available for each of the enumerated positions, the VE did not provide numbers for each of the
positions but for an entire occupational grouping. The VE testified that for each of the jobs, the
numbers he gave were for “the entire occupational grouping” because “the Department of Labor stops
counting jobs based upon truly a DOT number [for] a number of years ago.” R. 757. On remand, the
ALJ will clarify with the VE the numbers of jobs available in the occupations listed as other work in
the national economy.
Plaintiff also argues that the ALJ properly failed to adequately assess the claimant’s
credibility when she suffered from pain caused by cervical and lumbar spine impairments. The ALJ
found “[a]fter careful consideration of the evidence . . . that [Plaintiff’s] medically determinable
impairments could reasonably be expected to cause the alleged symptoms; however, [Plaintiff’s]
statements concerning the intensity, persistence and limiting effects of these symptoms are not
entirely credible prior to November 28, 2010, for the reasons explained in this decision.” R. 26.
Plaintiff argues the ALJ’s credibility determination does not offer enough reasoning to support the
ALJ’s determination that Plaintiff is not credible and is akin to a “template” credibility finding.
Plaintiff argues that she continually complained of pain, and her physicians noted that she
experiencing pain during the physical examinations. She also argued that there is objective evidence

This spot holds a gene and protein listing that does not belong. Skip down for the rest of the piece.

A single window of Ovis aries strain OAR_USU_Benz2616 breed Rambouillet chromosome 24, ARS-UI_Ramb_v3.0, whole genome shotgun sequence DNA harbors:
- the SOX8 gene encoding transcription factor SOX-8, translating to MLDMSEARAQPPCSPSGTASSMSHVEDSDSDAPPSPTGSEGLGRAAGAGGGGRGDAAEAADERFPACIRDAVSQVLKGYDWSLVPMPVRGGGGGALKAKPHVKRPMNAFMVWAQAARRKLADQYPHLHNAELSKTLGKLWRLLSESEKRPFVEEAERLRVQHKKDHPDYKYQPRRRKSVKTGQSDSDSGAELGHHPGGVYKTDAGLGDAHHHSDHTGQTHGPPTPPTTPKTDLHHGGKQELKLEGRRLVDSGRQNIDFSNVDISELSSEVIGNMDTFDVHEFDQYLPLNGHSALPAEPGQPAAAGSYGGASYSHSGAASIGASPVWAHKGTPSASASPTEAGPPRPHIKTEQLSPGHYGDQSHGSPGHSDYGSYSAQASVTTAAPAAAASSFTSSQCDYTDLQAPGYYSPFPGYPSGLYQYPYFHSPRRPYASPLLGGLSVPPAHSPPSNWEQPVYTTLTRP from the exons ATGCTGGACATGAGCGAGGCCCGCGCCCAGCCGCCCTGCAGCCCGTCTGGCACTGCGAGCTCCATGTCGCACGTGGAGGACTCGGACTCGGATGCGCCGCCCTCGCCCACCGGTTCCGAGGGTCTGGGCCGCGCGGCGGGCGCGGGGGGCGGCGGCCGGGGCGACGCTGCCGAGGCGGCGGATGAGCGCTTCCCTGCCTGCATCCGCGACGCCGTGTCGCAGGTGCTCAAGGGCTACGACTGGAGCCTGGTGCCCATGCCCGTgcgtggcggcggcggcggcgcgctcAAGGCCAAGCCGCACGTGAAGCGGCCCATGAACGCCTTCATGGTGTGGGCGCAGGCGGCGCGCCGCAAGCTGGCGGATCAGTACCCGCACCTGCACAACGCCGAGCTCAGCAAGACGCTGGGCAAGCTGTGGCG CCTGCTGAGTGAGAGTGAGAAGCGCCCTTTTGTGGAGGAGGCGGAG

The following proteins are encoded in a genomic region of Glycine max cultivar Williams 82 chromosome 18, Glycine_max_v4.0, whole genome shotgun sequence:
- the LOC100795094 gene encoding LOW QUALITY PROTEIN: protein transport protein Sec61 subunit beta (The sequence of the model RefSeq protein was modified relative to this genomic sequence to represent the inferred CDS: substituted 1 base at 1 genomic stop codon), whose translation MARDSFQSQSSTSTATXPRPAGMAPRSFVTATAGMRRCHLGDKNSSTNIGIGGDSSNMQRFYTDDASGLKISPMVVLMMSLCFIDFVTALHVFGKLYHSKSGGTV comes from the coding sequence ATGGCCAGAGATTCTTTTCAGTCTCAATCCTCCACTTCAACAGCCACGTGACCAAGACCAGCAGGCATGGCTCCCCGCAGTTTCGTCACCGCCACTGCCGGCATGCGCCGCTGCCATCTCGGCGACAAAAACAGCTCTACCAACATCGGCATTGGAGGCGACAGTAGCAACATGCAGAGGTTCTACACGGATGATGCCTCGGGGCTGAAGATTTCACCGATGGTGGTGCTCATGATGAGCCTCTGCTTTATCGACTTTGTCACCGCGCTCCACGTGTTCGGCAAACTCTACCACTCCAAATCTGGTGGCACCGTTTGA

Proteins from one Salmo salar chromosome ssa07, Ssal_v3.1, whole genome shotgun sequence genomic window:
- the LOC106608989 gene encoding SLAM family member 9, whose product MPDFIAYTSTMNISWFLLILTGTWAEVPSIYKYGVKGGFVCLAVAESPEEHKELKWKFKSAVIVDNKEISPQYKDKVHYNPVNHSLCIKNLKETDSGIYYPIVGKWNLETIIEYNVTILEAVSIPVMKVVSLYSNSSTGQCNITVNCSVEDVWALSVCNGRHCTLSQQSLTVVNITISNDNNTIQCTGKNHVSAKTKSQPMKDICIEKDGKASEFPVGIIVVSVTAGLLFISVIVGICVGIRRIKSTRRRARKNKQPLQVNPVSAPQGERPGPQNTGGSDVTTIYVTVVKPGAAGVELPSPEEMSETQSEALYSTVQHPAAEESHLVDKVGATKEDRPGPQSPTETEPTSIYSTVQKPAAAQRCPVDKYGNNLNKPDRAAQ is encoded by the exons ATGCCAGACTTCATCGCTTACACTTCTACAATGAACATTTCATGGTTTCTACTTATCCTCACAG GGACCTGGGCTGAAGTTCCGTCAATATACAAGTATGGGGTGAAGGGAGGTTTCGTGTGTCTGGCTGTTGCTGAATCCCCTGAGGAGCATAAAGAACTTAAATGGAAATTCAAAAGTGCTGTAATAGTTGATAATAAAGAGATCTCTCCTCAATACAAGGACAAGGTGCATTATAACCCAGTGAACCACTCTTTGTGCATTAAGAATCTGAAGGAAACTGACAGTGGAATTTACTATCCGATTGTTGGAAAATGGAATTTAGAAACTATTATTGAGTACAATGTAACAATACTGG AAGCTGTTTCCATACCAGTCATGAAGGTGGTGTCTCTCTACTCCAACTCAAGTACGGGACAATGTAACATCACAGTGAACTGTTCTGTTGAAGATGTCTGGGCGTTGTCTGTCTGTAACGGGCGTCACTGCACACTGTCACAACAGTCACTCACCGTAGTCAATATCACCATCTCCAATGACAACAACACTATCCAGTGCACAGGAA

supporting her claims of pain, including an August 31, 2009 MRI of the lumbar spine revealing a
small central and left foraminal focal protrusion at L4-5 with the disc indenting the thecal sac and
abutting the L4 nerve root; osteoarthropathy at L4-5 causing foraminal stenosis; mild disc diffuse
annular bulge abutting the thecal sac and descending S1 nerve roots bilaterally at L5-S1; and bilateral
foraminal stenosis at L5-S1 at L5-S1. R. 502, 504, 598. She also cites a September 18, 2009 MRI of
the cervical spine revealing mild retrolisthesis of the C6 over C7 vertebra; moderate diffuse annular
bulge with medium sized right paracentral protrusion and posterior osteophytes of intervening disc
indenting the thecal sac and compressing the thecal sac and compressing the right exiting C7 nerve
root; moderate bilateral uncinated process hypertrophy at C6-7 impinging on the neural formina; a
medium sized central focal protrusion of C4-5 partially obliterating anterior subarachnoid space;
anterior osteophytes/large extrusion at this C4-5 level indenting the pharynx; a small central focal
protrusion of C2-3 and C3-4 indenting the thecal sac; and medium sized central extrusion of C7-T1